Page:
Posted by bciskepottery on 28 April 2016 - 08:29 PM

My guess is the barnard is not melting enough at low-fire temps, which is why the cone 5 fire statue did okay and the others -- all fired at 04 -- chipped or did not melt and adhere. 


Try mixing 50/50 barnard and borax or gerstley borate.  Of 50/50 barnard and frit 3134.  Try a couple test tiles to see how temperature works and whether the additions affect color.


You will get darker color at higher temperatures.


And, be watchful of the barnard dust . . . it can have a high percentage of manganese in it. 

#105830 Terracotta Clay Is So Messy ----

Posted by bciskepottery on 27 April 2016 - 09:36 PM

Why not just make a terra-cotta colored slip and apply it to your white vessels, then glaze?  Wedging in a stain to the clay body is a lot of work; slips are less so. 

#105815 Interior Supports?

Posted by bciskepottery on 27 April 2016 - 06:43 PM

Expect smoke when you fire the kiln . . . once you get past 481F, all the paper is burned out.  Maybe leave the kiln lid propped open. 


For my cardboard tubes used for forming vases and cylinders, I put them in a knee-high nylon sock, tie up the end.  Clay does not stick to the sock.

#105812 "functional" Low Fire Clay

Posted by bciskepottery on 27 April 2016 - 06:34 PM


For a short time, Tony Clennell was working with a low-fire red clay from Tuckers; he might be able to give you some advice. Tony is up around Ontario. He is a wood-firer; gave up on earthenware/electric kiln and returned to the wood kiln. Email him and he might offer some first hand experience. He is a good friend of the owner of Tuckers.

#105811 " Boom Glaze " Have U Ever Seen It Before And How To Make It

Posted by bciskepottery on 27 April 2016 - 06:29 PM

Crater or lava glaze that might have been sand-blasted post firing.

#105752 Mea Is In The Smithsonian Craft Show!

Posted by bciskepottery on 26 April 2016 - 06:48 PM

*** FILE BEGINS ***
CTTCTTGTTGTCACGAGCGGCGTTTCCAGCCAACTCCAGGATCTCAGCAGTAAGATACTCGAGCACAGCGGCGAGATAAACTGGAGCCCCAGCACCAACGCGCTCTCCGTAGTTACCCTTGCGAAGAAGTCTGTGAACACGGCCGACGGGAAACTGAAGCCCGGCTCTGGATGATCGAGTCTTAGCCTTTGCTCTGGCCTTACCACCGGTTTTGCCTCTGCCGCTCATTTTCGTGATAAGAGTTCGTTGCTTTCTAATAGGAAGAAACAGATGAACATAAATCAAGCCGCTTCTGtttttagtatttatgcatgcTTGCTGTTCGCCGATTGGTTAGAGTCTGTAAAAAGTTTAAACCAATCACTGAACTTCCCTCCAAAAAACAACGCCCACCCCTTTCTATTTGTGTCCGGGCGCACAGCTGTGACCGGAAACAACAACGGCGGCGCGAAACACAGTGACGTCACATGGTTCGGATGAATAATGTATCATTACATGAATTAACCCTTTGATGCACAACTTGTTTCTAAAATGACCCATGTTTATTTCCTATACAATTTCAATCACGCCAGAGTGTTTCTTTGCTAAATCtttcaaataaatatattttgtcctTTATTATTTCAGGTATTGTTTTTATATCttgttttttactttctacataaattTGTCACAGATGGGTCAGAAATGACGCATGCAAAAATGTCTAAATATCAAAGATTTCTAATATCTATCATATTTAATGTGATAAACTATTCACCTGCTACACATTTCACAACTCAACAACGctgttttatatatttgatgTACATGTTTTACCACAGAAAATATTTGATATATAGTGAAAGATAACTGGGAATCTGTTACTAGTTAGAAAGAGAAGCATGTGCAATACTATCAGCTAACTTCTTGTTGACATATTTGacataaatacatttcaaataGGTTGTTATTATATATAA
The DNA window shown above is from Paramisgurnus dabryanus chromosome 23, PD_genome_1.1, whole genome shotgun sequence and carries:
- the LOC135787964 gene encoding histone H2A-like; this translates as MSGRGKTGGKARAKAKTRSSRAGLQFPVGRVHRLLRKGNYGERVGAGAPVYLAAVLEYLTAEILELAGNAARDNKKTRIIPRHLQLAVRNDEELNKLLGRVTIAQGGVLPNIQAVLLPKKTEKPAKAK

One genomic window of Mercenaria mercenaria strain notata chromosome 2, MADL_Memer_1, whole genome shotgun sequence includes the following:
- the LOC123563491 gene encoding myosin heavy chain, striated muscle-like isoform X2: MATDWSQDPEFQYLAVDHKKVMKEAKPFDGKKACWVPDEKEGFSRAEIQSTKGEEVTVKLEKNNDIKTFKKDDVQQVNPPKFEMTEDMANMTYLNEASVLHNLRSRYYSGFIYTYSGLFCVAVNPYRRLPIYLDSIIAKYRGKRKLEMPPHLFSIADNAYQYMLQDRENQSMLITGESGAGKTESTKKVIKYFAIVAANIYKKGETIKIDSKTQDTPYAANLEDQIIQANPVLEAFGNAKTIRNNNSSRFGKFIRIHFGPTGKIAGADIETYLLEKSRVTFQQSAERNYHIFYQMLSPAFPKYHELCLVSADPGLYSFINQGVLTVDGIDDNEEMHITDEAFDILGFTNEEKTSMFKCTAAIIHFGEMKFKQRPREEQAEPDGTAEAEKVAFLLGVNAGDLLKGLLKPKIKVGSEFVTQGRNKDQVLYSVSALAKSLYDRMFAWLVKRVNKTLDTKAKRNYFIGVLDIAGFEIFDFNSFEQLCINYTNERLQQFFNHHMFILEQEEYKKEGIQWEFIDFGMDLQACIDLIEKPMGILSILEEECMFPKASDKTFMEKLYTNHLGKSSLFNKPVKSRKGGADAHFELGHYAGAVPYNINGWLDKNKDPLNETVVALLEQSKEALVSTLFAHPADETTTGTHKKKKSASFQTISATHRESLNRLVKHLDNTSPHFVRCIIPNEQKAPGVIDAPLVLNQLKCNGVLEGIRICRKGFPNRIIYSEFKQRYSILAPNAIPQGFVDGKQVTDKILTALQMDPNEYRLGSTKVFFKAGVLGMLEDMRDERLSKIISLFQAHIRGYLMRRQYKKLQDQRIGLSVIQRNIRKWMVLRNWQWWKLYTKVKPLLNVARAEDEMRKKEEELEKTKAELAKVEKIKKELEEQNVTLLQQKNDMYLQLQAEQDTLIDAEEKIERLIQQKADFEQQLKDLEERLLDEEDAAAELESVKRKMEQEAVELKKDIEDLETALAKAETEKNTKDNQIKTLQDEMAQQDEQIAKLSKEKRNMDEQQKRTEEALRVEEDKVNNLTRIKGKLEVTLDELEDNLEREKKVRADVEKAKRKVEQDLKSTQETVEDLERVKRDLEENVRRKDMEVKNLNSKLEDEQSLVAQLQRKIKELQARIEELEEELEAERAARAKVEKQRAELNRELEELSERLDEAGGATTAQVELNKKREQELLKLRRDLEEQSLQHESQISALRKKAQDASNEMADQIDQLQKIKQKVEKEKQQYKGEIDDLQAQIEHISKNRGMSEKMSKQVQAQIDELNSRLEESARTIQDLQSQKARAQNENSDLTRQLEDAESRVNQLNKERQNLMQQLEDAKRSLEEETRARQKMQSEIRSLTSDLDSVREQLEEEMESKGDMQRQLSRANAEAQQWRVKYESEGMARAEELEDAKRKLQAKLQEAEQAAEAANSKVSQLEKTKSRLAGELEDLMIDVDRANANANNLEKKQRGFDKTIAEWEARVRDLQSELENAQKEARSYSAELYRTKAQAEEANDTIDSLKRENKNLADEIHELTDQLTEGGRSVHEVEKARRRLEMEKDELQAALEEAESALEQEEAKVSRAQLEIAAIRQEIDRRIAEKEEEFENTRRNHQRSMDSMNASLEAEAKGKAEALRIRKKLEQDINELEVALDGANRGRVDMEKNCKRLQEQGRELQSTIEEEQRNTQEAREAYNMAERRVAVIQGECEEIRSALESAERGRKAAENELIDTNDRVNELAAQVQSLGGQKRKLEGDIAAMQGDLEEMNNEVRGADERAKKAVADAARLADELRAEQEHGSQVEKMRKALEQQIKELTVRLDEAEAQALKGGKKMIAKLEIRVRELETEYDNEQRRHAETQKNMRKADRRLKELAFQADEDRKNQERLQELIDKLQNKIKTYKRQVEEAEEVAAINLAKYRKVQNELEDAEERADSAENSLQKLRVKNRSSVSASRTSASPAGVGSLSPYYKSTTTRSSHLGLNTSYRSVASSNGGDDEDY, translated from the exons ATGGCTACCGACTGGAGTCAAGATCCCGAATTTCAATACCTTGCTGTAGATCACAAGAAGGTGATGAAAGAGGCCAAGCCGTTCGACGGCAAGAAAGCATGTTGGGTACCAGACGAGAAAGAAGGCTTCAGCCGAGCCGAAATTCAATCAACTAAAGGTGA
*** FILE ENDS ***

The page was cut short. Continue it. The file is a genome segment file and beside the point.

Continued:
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And the cover of  Pottery Making Ilustrated!!!

#105750 Recommendations For Levelling A New Kiln Installation?

Posted by bciskepottery on 26 April 2016 - 06:31 PM

Large flat metal washers from the hardware store.  Or just pieces of flat scrap metal from a metal shop.  You probably won't need more than one or two.  Maybe 1/8 inch thick unless your floor is seriously un-level.  My L&L dealer used one or two metal tabs, nothing fancy. 

#105504 Cornstarch

Posted by bciskepottery on 21 April 2016 - 08:33 PM

Bentonite will help with hard-panning.  Dissolve it in some hot water before adding it to the already mixed glaze.  Dissolve epsom salts in hot water until the salts stop dissolving; then add a teaspoon or so to the glaze until it stops hard-panning. 


You can add gum Arabic or glycerin to make the glaze brushable. 

#105373 Grog in clay for throwing

Posted by bciskepottery on 18 April 2016 - 10:22 AM

Hi all,


I am fairly new to pottery but wanted to try throwing different clay bodies in various difficulties. One thing that really fascinated me are high grog content clays. The coarser the better. I came across this moon jar that I wanted to attempt but wasn't sure how I could come up with it. The artist said it is a mixture of porcelain and abereiddi stone + white jun glaze. Can someone advice on how I can get this clay body?




Any help is greatly appreciated.


Many thanks,



Porcelain is porcelain.  The key is his addition of a local stone -- abereiddi -- which he wedges into the porcelain and then fires.  The stone is likely a high iron content stone, so it shows through the white jun glaze.  Basically, he adds the local stone to his clay.  Whether he mixes his own porcelain or buys a commercial porcelain -- unknown.  But he adds the stone.  Likely fired to cone 10 or hire to get the stone to melt properly.